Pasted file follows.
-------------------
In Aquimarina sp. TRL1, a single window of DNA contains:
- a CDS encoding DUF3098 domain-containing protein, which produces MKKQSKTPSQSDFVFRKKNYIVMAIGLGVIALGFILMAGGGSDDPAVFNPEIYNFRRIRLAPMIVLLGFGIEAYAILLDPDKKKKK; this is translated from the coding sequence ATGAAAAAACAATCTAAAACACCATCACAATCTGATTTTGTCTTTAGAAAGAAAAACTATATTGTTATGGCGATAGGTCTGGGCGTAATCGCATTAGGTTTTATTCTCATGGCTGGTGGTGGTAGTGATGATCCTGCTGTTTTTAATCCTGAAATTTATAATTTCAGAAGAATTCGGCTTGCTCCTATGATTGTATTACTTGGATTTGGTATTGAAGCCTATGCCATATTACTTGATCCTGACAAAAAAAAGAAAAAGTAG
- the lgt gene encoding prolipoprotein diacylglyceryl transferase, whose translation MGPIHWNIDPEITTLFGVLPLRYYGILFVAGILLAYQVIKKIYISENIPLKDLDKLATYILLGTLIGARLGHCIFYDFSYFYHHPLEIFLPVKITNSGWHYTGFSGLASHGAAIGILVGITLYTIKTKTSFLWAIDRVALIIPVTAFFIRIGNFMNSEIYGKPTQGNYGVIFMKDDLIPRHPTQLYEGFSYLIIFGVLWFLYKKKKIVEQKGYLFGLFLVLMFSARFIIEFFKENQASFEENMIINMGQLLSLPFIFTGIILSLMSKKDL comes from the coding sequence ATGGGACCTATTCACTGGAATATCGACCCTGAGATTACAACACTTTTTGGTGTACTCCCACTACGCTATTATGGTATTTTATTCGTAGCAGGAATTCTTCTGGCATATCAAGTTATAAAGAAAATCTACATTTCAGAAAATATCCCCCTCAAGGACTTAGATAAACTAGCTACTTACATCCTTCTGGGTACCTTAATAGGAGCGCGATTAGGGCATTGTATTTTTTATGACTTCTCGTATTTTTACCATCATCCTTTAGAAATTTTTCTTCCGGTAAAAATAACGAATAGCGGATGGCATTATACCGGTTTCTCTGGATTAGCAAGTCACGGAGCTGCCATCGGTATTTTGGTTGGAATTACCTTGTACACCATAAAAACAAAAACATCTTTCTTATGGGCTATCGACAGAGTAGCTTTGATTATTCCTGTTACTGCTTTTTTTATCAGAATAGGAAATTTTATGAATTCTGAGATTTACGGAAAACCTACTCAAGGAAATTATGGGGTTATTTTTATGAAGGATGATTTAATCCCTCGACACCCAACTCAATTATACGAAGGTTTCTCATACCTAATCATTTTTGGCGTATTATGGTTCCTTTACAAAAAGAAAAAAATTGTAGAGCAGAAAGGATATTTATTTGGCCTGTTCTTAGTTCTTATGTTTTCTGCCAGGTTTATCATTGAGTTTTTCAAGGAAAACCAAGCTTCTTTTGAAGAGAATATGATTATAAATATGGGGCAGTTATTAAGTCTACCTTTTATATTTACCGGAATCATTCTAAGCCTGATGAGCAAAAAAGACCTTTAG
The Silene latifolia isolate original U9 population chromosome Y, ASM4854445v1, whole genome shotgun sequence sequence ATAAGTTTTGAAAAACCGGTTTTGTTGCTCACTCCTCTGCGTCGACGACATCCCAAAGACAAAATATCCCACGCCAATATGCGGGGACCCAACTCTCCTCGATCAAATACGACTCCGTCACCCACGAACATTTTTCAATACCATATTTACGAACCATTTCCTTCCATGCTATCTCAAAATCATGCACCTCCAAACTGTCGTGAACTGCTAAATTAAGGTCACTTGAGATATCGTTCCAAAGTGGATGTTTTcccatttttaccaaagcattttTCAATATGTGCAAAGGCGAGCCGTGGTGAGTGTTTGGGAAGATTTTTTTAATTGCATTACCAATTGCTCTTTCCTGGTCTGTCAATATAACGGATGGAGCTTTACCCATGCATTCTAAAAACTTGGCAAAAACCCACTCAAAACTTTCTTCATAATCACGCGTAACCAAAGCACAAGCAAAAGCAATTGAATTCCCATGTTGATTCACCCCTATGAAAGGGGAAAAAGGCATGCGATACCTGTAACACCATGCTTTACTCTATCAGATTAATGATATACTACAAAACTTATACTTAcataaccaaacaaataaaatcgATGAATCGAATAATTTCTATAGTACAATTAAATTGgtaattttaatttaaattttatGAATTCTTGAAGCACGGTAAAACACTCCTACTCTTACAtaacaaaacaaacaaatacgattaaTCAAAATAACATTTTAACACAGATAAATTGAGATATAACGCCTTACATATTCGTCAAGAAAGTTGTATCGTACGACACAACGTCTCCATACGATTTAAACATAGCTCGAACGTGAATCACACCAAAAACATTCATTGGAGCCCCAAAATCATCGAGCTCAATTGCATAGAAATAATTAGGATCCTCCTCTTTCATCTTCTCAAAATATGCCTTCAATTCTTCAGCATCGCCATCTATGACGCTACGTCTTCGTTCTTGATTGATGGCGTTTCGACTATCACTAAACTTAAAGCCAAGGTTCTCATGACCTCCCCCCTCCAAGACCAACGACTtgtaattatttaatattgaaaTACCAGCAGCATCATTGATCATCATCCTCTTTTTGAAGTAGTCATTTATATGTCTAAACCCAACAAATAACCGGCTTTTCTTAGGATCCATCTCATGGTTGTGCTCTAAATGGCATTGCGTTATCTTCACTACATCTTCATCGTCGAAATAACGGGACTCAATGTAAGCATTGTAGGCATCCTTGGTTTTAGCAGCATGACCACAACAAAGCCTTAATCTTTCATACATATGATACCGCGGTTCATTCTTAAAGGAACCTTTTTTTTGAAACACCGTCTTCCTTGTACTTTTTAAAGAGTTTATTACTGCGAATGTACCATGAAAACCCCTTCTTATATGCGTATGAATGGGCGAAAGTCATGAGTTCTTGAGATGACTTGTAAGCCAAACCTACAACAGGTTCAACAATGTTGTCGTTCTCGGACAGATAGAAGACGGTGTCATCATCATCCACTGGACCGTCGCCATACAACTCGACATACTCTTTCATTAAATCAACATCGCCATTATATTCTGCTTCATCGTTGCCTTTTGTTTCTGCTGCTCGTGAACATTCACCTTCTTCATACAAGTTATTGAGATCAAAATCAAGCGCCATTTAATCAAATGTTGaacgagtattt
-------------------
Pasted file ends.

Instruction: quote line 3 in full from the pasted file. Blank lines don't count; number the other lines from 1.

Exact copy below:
- the lgt gene encoding prolipoprotein diacylglyceryl transferase, whose translation MGPIHWNIDPEITTLFGVLPLRYYGILFVAGILLAYQVIKKIYISENIPLKDLDKLATYILLGTLIGARLGHCIFYDFSYFYHHPLEIFLPVKITNSGWHYTGFSGLASHGAAIGILVGITLYTIKTKTSFLWAIDRVALIIPVTAFFIRIGNFMNSEIYGKPTQGNYGVIFMKDDLIPRHPTQLYEGFSYLIIFGVLWFLYKKKKIVEQKGYLFGLFLVLMFSARFIIEFFKENQASFEENMIINMGQLLSLPFIFTGIILSLMSKKDL comes from the coding sequence ATGGGACCTATTCACTGGAATATCGACCCTGAGATTACAACACTTTTTGGTGTACTCCCACTACGCTATTATGGTATTTTATTCGTAGCAGGAATTCTTCTGGCATATCAAGTTATAAAGAAAATCTACATTTCAGAAAATATCCCCCTCAAGGACTTAGATAAACTAGCTACTTACATCCTTCTGGGTACCTTAATAGGAGCGCGATTAGGGCATTGTATTTTTTATGACTTCTCGTATTTTTACCATCATCCTTTAGAAATTTTTCTTCCGGTAAAAATAACGAATAGCGGATGGCATTATACCGGTTTCTCTGGATTAGCAAGTCACGGAGCTGCCATCGGTATTTTGGTTGGAATTACCTTGTACACCATAAAAACAAAAACATCTTTCTTATGGGCTATCGACAGAGTAGCTTTGATTATTCCTGTTACTGCTTTTTTTATCAGAATAGGAAATTTTATGAATTCTGAGATTTACGGAAAACCTACTCAAGGAAATTATGGGGTTATTTTTATGAAGGATGATTTAATCCCTCGACACCCAACTCAATTATACGAAGGTTTCTCATACCTAATCATTTTTGGCGTATTATGGTTCCTTTACAAAAAGAAAAAAATTGTAGAGCAGAAAGGATATTTATTTGGCCTGTTCTTAGTTCTTATGTTTTCTGCCAGGTTTATCATTGAGTTTTTCAAGGAAAACCAAGCTTCTTTTGAAGAGAATATGATTATAAATATGGGGCAGTTATTAAGTCTACCTTTTATATTTACCGGAATCATTCTAAGCCTGATGAGCAAAAAAGACCTTTAG